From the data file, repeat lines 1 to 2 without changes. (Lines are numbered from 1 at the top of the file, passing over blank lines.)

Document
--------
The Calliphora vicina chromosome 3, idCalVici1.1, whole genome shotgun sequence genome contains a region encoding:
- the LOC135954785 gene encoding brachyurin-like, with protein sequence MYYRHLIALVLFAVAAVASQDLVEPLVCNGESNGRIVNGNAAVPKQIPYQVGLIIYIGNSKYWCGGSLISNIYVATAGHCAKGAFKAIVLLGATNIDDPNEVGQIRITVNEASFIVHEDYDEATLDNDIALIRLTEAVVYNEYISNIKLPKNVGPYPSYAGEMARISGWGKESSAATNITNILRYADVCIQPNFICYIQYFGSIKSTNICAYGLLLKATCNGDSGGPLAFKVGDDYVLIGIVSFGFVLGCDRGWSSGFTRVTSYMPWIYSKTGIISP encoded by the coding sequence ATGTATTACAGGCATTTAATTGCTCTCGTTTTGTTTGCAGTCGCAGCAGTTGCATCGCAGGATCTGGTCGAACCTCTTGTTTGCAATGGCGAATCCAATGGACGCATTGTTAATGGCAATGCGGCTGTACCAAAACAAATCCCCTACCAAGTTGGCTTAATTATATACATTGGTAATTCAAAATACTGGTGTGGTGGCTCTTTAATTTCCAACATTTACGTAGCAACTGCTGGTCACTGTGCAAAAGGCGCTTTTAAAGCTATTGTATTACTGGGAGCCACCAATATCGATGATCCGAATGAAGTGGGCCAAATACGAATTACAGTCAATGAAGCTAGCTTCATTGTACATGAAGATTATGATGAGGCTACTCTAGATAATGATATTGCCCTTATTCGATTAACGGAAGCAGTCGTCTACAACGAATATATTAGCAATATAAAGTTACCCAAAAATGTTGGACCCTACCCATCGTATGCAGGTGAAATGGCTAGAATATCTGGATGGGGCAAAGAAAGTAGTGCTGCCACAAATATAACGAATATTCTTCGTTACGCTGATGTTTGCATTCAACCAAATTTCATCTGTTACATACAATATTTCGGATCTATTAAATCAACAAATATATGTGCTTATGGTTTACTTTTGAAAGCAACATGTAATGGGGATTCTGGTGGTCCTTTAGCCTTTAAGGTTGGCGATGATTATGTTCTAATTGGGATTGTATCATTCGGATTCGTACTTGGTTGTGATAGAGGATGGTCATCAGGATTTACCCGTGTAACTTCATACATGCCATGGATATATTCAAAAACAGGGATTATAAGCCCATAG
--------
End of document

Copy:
The Calliphora vicina chromosome 3, idCalVici1.1, whole genome shotgun sequence genome contains a region encoding:
- the LOC135954785 gene encoding brachyurin-like, with protein sequence MYYRHLIALVLFAVAAVASQDLVEPLVCNGESNGRIVNGNAAVPKQIPYQVGLIIYIGNSKYWCGGSLISNIYVATAGHCAKGAFKAIVLLGATNIDDPNEVGQIRITVNEASFIVHEDYDEATLDNDIALIRLTEAVVYNEYISNIKLPKNVGPYPSYAGEMARISGWGKESSAATNITNILRYADVCIQPNFICYIQYFGSIKSTNICAYGLLLKATCNGDSGGPLAFKVGDDYVLIGIVSFGFVLGCDRGWSSGFTRVTSYMPWIYSKTGIISP encoded by the coding sequence ATGTATTACAGGCATTTAATTGCTCTCGTTTTGTTTGCAGTCGCAGCAGTTGCATCGCAGGATCTGGTCGAACCTCTTGTTTGCAATGGCGAATCCAATGGACGCATTGTTAATGGCAATGCGGCTGTACCAAAACAAATCCCCTACCAAGTTGGCTTAATTATATACATTGGTAATTCAAAATACTGGTGTGGTGGCTCTTTAATTTCCAACATTTACGTAGCAACTGCTGGTCACTGTGCAAAAGGCGCTTTTAAAGCTATTGTATTACTGGGAGCCACCAATATCGATGATCCGAATGAAGTGGGCCAAATACGAATTACAGTCAATGAAGCTAGCTTCATTGTACATGAAGATTATGATGAGGCTACTCTAGATAATGATATTGCCCTTATTCGATTAACGGAAGCAGTCGTCTACAACGAATATATTAGCAATATAAAGTTACCCAAAAATGTTGGACCCTACCCATCGTATGCAGGTGAAATGGCTAGAATATCTGGATGGGGCAAAGAAAGTAGTGCTGCCACAAATATAACGAATATTCTTCGTTACGCTGATGTTTGCATTCAACCAAATTTCATCTGTTACATACAATATTTCGGATCTATTAAATCAACAAATATATGTGCTTATGGTTTACTTTTGAAAGCAACATGTAATGGGGATTCTGGTGGTCCTTTAGCCTTTAAGGTTGGCGATGATTATGTTCTAATTGGGATTGTATCATTCGGATTCGTACTTGGTTGTGATAGAGGATGGTCATCAGGATTTACCCGTGTAACTTCATACATGCCATGGATATATTCAAAAACAGGGATTATAAGCCCATAG